The drone strike that targeted the Taliban leader points to a troubling future for Pakistan’s largest province.
By Muhammad Akbar Notezai
In July 2015, when Afghan intelligence reported that Taliban leader Mullah Omar had in fact been dead for two years, the Taliban chose as their new leader Mullah Akhtar Mansour. That selection created a fissure in the Afghan Taliban. In recent months, rumors emerged that Mullah Mansour was killed in Kuchlak – a town about 25 km from Quetta, and home to half a million mostly Afghan refugees – in a gunfight with a rival faction. The Taliban sought to quash the rumors by releasing an audio message in which Mullah Mansour denied he had been killed.
The argument that China’s Silk Road is about transforming one of the previously most forgotten regions of the world into a vibrant and growing new economic space needs to be critically examined, especially with regard to its political and strategic repercussions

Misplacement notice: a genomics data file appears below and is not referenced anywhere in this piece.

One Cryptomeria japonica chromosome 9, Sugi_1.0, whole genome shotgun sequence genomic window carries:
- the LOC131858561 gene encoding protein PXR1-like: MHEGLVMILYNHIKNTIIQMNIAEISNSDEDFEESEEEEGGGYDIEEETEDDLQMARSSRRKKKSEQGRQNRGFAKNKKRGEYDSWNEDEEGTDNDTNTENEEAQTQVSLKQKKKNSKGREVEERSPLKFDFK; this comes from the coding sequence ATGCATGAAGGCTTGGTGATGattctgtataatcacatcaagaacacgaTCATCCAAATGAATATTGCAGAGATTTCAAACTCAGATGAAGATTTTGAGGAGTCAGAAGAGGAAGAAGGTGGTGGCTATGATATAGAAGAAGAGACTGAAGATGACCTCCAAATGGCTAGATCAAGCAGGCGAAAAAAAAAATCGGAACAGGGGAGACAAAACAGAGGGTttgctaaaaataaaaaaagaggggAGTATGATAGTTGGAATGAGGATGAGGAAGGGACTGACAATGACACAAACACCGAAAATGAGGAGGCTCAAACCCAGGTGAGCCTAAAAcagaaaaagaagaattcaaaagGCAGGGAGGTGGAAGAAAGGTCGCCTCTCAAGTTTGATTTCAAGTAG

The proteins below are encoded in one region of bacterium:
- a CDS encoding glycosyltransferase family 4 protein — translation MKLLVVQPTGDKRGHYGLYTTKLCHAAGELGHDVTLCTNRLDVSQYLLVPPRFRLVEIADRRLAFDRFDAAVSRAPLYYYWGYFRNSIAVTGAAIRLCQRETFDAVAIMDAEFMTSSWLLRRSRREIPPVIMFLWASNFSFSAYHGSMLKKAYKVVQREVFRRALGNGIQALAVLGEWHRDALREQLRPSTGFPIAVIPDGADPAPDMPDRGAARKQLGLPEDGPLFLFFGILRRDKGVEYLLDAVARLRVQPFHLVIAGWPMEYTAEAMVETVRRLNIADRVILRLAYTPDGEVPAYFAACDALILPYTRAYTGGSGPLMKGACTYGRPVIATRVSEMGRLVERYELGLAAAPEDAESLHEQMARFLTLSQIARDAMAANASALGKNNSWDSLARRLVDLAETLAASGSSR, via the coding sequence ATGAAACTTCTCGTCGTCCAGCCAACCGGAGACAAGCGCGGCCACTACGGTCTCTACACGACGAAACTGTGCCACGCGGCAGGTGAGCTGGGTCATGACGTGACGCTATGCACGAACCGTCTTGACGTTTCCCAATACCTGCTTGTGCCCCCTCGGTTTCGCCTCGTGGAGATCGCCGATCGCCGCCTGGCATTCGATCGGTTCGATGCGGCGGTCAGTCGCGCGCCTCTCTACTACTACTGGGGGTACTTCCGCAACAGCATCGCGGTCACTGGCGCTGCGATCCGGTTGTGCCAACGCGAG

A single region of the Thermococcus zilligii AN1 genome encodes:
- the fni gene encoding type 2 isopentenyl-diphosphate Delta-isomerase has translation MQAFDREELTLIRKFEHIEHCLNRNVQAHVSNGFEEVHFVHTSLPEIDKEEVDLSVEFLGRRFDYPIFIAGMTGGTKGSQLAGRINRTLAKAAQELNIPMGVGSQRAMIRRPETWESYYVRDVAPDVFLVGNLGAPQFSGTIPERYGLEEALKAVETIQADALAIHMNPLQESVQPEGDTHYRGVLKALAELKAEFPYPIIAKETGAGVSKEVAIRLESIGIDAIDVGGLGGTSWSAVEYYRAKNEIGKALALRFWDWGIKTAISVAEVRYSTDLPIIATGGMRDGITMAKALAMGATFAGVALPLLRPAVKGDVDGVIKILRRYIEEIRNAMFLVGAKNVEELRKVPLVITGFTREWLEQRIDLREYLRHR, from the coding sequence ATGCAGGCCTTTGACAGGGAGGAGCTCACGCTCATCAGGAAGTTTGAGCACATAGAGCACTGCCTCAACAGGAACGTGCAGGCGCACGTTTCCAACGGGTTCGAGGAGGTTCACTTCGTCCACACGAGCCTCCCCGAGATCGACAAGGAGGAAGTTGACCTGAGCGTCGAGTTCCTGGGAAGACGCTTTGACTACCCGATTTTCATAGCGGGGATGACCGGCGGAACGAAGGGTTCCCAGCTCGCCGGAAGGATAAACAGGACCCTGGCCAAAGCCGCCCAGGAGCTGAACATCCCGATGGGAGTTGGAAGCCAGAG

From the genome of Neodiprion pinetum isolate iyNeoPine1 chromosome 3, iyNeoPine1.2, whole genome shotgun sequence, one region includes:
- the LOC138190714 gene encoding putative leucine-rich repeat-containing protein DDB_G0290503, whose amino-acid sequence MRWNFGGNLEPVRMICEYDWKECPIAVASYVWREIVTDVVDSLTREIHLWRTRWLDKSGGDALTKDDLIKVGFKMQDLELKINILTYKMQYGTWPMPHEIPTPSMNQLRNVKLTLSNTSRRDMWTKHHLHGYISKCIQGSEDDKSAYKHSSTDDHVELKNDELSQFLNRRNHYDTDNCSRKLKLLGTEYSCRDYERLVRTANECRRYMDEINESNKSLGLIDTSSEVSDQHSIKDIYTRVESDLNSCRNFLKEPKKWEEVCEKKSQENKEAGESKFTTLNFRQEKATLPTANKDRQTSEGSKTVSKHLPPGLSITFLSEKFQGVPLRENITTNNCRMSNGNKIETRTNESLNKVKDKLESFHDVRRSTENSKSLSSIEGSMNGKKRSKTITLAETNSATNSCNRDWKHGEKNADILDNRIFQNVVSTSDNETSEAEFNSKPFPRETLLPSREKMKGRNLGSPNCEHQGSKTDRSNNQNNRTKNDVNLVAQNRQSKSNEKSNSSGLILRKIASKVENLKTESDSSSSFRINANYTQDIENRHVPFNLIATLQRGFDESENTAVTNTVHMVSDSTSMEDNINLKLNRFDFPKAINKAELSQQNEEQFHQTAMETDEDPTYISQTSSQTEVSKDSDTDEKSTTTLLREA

Investments worth billions of dollars notwithstanding, China’s Silk Road projects come with a political baggage and are creating problems in countries that are currently cheering about it.
Militarization of the erstwhile politically unstable regions and uneven development across them are the two most important outcomes of these projects. These two issues are likely to shatter the myth over the huge success “of the Road.”